Ex parte Johnson

Decision Date15 January 1993
Citation620 So.2d 709
PartiesEx parte Rickey Lee JOHNSON. (In re Rickey Lee Johnson v. State). 1910945.
CourtAlabama Supreme Court

Kevin M. Doyle and Bryan A. Stevenson, Montgomery, and Connie Parson, Birmingham, for petitioner.

James H. Evans, Atty. Gen., and Sandra J. Stewart and Melissa G. Math, Asst. Attys. Gen., for respondent.

STEAGALL, Justice.

Rickey Lee Johnson was convicted in the Jefferson Circuit Court of capital murder. In a unanimous decision, the Court of Criminal Appeals affirmed Johnson's conviction and sentence. Although Johnson raises numerous issues on appeal, we find it necessary to address only three of those issues.

A detailed discussion of the facts is contained in State v. Johnson, 620 So.2d 679 (Ala.Cr.App.1992); thus, we begin by noting only the most pertinent details from the record. Seventy-year-old Emma Whitehead was severely beaten in her house on the afternoon of June 8, 1988, sustaining numerous head injuries that contributed to her death. Ruby Brown, Whitehead's cousin and housemate, testified at trial that she came onto the scene of the attack at approximately 3:45 p.m. She walked into Whitehead's house and saw a man, whom she later identified as Johnson, standing behind the door holding an electric clothes iron. The house had been ransacked. Johnson hit Brown with the iron, knocking her off balance, and then hit her in the head with a crystal candy dish. He left the room, and Brown escaped out the front door into the yard; however, Johnson overtook her and dragged her back into the house, telling her that he was going to kill her. Once inside, he grabbed a brass lamp and hit Brown with it. She then saw him grab her purse and take about $78 dollars from it. Brown asked Johnson what he had done to Whitehead, and then she began to scream for help. Johnson replied that Brown should save her energy because Whitehead was going to need her assistance. He then began to beat Brown again, demanding money. Brown pretended to lose consciousness, until Johnson went into a back room of the house. She then realized that the house was on fire, and she escaped through the front door. When the police arrived, they found Whitehead's body; it was later determined that she had died from head injuries and smoke inhalation.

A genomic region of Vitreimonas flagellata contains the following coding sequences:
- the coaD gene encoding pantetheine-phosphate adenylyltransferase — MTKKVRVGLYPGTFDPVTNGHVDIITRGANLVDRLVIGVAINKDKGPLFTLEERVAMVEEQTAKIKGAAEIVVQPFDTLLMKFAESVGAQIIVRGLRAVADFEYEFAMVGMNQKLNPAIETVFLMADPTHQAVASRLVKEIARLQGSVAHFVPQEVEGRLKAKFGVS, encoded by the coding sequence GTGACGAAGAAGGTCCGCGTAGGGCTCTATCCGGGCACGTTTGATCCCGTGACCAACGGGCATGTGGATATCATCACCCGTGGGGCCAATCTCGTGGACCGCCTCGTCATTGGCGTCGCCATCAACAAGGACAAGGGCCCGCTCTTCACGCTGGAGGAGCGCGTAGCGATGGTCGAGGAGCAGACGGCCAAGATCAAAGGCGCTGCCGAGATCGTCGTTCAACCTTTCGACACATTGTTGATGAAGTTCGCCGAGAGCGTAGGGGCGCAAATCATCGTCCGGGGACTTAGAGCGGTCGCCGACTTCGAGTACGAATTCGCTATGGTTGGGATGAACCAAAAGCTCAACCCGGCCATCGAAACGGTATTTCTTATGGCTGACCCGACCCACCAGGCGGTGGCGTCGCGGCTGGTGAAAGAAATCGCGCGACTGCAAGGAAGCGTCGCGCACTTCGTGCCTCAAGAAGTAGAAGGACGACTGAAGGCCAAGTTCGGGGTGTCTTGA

In the ensuing investigation of the murder, the police arrested Johnson as a suspect. Following his arrest, Johnson gave a statement to the police, which was audiotaped. His picture was included in a photographic array shown to Brown on June 16, 1988, and he appeared before her in a line-up on July 7, 1988. Brown was unable to identify her assailant on either occasion. Immediately after the July 7 line-up, Brown went to the office of Sgt. Randy Boissel, the investigating officer on the case, to look at another group of photographs. Boissel began to locate and organize photographs of several men who spent time at a vacant house located beside Brown's home. At trial, Brown testified that a photograph of Johnson fell out of one of the photograph books and that she then identified the person pictured in that photograph as her assailant.

The first issue raised is whether the trial court erred in admitting into evidence the audiotaped statement Johnson gave to the police following his arrest. Johnson contends that that statement was involuntary and violated the principles of Miranda v. Arizona, 384 U.S. 436, 86 S.Ct. 1602, 16 L.Ed.2d 694 (1966), and was thus due to be suppressed.

An in-custody statement by an accused is prima facie involuntary and inadmissible; to overcome this presumption, the State must first establish that before the defendant gave his statement the police informed him of his rights, as required by Miranda. Ex parte Callahan, 471 So.2d 463 (Ala.1985). See, also, Swicegood v. State, 50 Ala.App. 105, 277 So.2d 380 (1973). To this end, the State must spell out with clarity and precision the specific Miranda warnings the police gave to the defendant. Swicegood.

At trial, Sgt. Boissel testified that Johnson volunteered to give a statement following his arrest and after being given a Miranda warning. Boissel testified:

"Q. All right. Prior to having this conversation with Rickey Johnson did you read him what is commonly known as his Miranda rights?

"A. I did."